Mind and body, we might add. For any such split is no longer tolerable if there is to be peace within and without.

   "The modern student should revere the teachers and study the teachings of antiquity. He will honour the lives and treasure the words of Jesus and Buddha, Krishna and Confucius, Muhammed, Plato, and Plotinus alike. But he should not confine himself to any single one of them alone nor limit himself within any single traditional fold. He must also lift himself out of the past into the present. He must reserve his principal thought, time, and strength for living teachers and contemporary teaching." - PB (28)

   And in the meantime, tolerance:

   "Religions are man-made and subject to errors,
   But spiritual paths are taught by Truth-bearers,
   All the Sikh gurus have taught this is true,
   And the Bhagavad Gita supports it too.
   The sayings of Jesus and Buddha and Sri Shankaracharya
   Are expressed in the Koran, the Granth, and the Kabala.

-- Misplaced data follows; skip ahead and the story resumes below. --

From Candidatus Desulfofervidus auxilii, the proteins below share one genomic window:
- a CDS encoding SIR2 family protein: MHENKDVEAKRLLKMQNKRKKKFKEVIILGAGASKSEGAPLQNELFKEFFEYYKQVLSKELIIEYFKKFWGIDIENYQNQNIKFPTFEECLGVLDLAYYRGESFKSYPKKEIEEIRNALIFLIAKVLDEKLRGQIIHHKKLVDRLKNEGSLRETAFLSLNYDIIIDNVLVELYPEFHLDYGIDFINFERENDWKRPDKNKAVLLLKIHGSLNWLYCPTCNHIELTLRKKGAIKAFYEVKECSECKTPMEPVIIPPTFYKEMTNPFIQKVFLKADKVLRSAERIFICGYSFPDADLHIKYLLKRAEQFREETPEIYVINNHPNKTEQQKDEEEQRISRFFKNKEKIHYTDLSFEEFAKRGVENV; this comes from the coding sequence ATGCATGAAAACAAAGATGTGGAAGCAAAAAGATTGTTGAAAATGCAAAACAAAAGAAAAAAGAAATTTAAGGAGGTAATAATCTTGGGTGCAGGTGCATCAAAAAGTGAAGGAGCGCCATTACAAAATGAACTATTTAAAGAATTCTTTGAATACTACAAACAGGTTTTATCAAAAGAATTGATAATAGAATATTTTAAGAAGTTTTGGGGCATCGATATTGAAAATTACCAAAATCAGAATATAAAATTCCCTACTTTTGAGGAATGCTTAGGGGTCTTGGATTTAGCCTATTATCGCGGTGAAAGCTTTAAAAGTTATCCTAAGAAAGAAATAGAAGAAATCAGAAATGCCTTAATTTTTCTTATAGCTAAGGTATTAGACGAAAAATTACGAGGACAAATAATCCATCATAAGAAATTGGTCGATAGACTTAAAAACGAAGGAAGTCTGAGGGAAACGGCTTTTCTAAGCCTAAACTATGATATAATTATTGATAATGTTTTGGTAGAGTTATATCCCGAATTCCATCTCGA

So don't start comparing and condemning the ways
   That your brothers use to make sense of their days.
   Rejoice they can find one to which they are suited,
   And follow the one that in your heart is rooted."
(29) - Swami Rama

Footnotes

1. Paul Brunton, The Notebooks of Paul Brunton (Burdett, New York: Larson Publications, 1987), Vol. 8, 2.144
1a. Ibid, Vol. 5, Part 2, 3.193
2. anadi, book of enlightenment (www.anaditeaching.com, 2011), p. 48
3. Tony Parsons, "The Divine Misconception: Traditional Advaita (Oneness) versus Neo-Advaita", April 2005 (www.advaita.org.uk/discourses/trad_neo/neo_parsons.htm)
4. Paula Marvelly, The Teachers of One: Living Advaita, Conversations on the Nature of Non-duality (Watkins Publishing, 2002)
5. Dennis Waite, Back to the Truth: 5000 Years of Advaita (Winchester, UK, O Books, p. 179, 258
6. Anthony Damiani, Living Wisdom (Burdett, New York: Larson Publications, Inc., 1996), p. 55
7. source misplaced
8. Paul Brunton, The Notebooks of Paul Brunton (Burdett, New York: Larson Publications, 1988), Vol. 13, Part 2, 2.8
9. Ibid, Part 4, 5.135